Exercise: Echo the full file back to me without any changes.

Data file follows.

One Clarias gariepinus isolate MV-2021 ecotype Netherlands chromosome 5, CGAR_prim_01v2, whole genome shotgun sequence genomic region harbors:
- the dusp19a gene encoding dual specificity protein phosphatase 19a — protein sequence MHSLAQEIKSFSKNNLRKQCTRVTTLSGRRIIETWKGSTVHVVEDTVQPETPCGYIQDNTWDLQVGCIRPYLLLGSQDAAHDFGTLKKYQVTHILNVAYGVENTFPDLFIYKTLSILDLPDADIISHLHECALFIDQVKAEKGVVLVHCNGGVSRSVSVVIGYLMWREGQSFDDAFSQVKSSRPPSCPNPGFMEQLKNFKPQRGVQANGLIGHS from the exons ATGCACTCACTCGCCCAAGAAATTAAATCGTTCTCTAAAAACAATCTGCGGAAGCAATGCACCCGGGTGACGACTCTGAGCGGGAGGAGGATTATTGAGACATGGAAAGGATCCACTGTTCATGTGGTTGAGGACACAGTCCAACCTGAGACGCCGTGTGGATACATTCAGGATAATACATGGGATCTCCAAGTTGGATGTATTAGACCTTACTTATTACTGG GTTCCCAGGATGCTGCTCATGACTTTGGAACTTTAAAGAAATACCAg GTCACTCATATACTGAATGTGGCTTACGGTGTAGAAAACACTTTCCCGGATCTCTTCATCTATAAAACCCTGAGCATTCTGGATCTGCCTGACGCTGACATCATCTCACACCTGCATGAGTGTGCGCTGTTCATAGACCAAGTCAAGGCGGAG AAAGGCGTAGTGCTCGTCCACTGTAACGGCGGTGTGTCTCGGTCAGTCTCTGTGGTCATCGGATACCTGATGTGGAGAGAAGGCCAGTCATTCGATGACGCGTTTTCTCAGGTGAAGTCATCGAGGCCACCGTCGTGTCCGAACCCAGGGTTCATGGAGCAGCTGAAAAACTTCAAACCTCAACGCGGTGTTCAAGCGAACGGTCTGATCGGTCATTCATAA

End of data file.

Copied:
One Clarias gariepinus isolate MV-2021 ecotype Netherlands chromosome 5, CGAR_prim_01v2, whole genome shotgun sequence genomic region harbors:
- the dusp19a gene encoding dual specificity protein phosphatase 19a — protein sequence MHSLAQEIKSFSKNNLRKQCTRVTTLSGRRIIETWKGSTVHVVEDTVQPETPCGYIQDNTWDLQVGCIRPYLLLGSQDAAHDFGTLKKYQVTHILNVAYGVENTFPDLFIYKTLSILDLPDADIISHLHECALFIDQVKAEKGVVLVHCNGGVSRSVSVVIGYLMWREGQSFDDAFSQVKSSRPPSCPNPGFMEQLKNFKPQRGVQANGLIGHS from the exons ATGCACTCACTCGCCCAAGAAATTAAATCGTTCTCTAAAAACAATCTGCGGAAGCAATGCACCCGGGTGACGACTCTGAGCGGGAGGAGGATTATTGAGACATGGAAAGGATCCACTGTTCATGTGGTTGAGGACACAGTCCAACCTGAGACGCCGTGTGGATACATTCAGGATAATACATGGGATCTCCAAGTTGGATGTATTAGACCTTACTTATTACTGG GTTCCCAGGATGCTGCTCATGACTTTGGAACTTTAAAGAAATACCAg GTCACTCATATACTGAATGTGGCTTACGGTGTAGAAAACACTTTCCCGGATCTCTTCATCTATAAAACCCTGAGCATTCTGGATCTGCCTGACGCTGACATCATCTCACACCTGCATGAGTGTGCGCTGTTCATAGACCAAGTCAAGGCGGAG AAAGGCGTAGTGCTCGTCCACTGTAACGGCGGTGTGTCTCGGTCAGTCTCTGTGGTCATCGGATACCTGATGTGGAGAGAAGGCCAGTCATTCGATGACGCGTTTTCTCAGGTGAAGTCATCGAGGCCACCGTCGTGTCCGAACCCAGGGTTCATGGAGCAGCTGAAAAACTTCAAACCTCAACGCGGTGTTCAAGCGAACGGTCTGATCGGTCATTCATAA